“How old is the water?”
“I just bought it the day before we left.”
“I don’t mean the bottled water; how old is all water, the water in the Missouri River we just crossed? How old is all the water on the earth?”
One of the things that make long road trips fun is detailed conversations that flow from random comments about inane ideas. The age of water was just one. We had just crossed into Kansas on the latest Old Guys’ Road Trip. My two travelling companions are reluctantly retired motorcyclists who drove their bikes to every state in the continental United States. I met them through our wine club and started making automobile road trips with them six years ago. We started out camping but our backs let us know just how old we were, so we migrated to motels along less traveled roads; this trip was mainly on US Highway 50, known as the Loneliest Road. Our destination was Moab, Utah, where Tom’s son Matt was a pilot for Redtail Aviation. Five years ago when Matt was the founding owner of Desert Highlights, he was our guide in a
camping trip that included Arches National Park, Canyon Lands, learning to repel and a spectacular meander through the back country of southern Utah to the Navaho Reservation and Monument Valley. Imbedded in my memory is a vision of Matt juggling flaming pins with the sun setting behind the Monument Valley Mittens. We hope he could give us an aerial view of some places we explored five years ago.
As we drove through Kansas the question about the age of water did not generate an ans
wer, although I had read that a lot of what we drink was dinosaur pee. We had a hundred -mile discussion about how bad it was that our species was using the substance essential for all life as a waste transportation vehicle to move our collective waste out of view. We were using our most precious substance to hide and dilute human, industrial and agricultural byproducts to the point of making fellow humans sick. We talked about how plastic bags and bottles fouled up our lakes and rivers; even the Pacific Ocean has a floating plastic island.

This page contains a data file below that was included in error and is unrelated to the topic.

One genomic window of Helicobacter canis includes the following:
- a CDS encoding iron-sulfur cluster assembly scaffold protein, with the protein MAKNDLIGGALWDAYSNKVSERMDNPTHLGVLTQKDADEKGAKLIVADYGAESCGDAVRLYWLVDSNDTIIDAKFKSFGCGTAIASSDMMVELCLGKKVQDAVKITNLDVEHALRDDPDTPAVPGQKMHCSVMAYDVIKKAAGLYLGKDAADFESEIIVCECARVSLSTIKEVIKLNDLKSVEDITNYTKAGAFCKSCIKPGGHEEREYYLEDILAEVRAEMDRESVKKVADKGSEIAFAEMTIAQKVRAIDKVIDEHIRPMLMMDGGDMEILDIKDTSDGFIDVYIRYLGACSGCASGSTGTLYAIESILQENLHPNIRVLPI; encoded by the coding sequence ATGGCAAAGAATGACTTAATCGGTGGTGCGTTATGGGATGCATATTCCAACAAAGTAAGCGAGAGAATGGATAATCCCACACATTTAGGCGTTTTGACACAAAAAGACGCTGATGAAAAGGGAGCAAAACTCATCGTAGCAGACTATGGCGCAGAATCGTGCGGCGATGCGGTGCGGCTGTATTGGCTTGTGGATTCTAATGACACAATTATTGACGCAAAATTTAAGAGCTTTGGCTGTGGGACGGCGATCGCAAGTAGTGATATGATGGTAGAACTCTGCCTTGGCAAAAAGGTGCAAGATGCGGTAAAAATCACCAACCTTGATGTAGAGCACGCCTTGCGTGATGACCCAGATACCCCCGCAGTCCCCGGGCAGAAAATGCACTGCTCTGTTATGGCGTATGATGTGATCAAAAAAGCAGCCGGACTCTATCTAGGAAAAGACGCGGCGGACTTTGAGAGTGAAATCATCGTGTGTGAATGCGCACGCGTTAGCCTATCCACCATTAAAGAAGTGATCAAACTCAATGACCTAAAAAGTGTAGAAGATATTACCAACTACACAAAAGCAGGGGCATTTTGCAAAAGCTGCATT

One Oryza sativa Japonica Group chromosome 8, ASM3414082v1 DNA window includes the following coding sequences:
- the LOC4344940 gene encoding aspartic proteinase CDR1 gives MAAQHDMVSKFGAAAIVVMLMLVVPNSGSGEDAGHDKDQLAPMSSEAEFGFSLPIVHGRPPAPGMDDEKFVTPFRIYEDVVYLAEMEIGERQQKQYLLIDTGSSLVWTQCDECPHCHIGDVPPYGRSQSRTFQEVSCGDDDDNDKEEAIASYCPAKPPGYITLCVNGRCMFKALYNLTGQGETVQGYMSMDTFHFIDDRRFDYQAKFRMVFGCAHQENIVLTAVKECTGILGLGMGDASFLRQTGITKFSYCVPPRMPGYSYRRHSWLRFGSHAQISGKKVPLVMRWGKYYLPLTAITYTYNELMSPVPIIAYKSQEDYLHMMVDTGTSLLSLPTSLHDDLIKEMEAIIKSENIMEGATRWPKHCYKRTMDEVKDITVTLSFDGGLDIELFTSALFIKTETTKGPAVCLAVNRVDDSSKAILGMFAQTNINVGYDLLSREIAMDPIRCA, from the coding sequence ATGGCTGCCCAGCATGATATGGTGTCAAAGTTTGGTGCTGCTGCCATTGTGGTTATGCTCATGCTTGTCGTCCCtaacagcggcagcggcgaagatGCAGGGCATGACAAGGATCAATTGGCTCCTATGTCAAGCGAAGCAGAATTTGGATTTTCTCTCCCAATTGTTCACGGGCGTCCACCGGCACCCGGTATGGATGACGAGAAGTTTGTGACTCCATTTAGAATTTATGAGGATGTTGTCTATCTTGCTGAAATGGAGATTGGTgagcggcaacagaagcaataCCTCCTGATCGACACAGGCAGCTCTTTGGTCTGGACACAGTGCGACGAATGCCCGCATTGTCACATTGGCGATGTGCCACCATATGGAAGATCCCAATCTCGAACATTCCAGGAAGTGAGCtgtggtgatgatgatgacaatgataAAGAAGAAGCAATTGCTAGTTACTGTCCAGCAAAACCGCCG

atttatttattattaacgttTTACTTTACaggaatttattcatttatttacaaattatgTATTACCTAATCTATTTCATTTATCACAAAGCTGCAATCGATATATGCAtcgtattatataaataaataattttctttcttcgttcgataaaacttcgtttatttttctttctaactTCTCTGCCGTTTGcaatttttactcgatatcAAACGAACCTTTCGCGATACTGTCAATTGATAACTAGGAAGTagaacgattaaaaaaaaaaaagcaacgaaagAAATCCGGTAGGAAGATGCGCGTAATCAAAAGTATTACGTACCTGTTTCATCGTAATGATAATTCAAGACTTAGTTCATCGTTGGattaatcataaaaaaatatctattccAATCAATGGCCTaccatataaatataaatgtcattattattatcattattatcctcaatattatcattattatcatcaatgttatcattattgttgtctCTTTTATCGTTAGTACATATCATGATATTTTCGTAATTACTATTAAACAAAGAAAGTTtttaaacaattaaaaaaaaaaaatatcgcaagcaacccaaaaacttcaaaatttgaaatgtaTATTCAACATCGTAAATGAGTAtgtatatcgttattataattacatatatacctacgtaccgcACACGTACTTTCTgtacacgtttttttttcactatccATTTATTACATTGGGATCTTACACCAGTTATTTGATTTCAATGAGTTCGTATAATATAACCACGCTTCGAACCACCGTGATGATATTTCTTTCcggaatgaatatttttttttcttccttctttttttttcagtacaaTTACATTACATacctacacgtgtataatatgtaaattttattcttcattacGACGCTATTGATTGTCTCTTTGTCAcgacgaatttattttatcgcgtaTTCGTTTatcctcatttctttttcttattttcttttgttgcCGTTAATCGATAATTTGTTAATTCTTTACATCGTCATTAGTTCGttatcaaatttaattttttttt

Eventually my cell phone revealed that the water on Earth is older than our sun formed in outer space as ice that was part of the sun’s protoplanetary disk that became the planets, moons and comets of our solar system. Just as our discussion of water was moving into an esoteric mode we discovered Roys Hickory Pit BBQ in Hutchinson, Kansas. Dave, our navigator and route planner had hoped to have some famous Kansas City BBQ, but we arrived in KC much too late. Roys was an excellent substitute, the kind of small, locally owned food dispensary that had become a trademark of our adventures. The food was great, prepared by a mom and her son, served in tiny rooms to tables packed with mostly guys and want-to-be guys.
We left Hutchinson and Roys, and passed over the Ark-kansas River not the River of the State of Arkansas; we were on our way to Quivira National Wildlife Refuge, salt ponds used for centuries first by Native Americans and then early settlers as hunting ground. Railroads made it possible for commercial hunters to ship car loads of waterfowl to eastern restaurants. After that, the ponds and marshes became hunting clubs, which actually were the first selfish effort to improve the habitat for the migrating birds. Today, Quivira provides sand prairies and salt ponds where over 300 species of birds pause on their spring and summer migrations.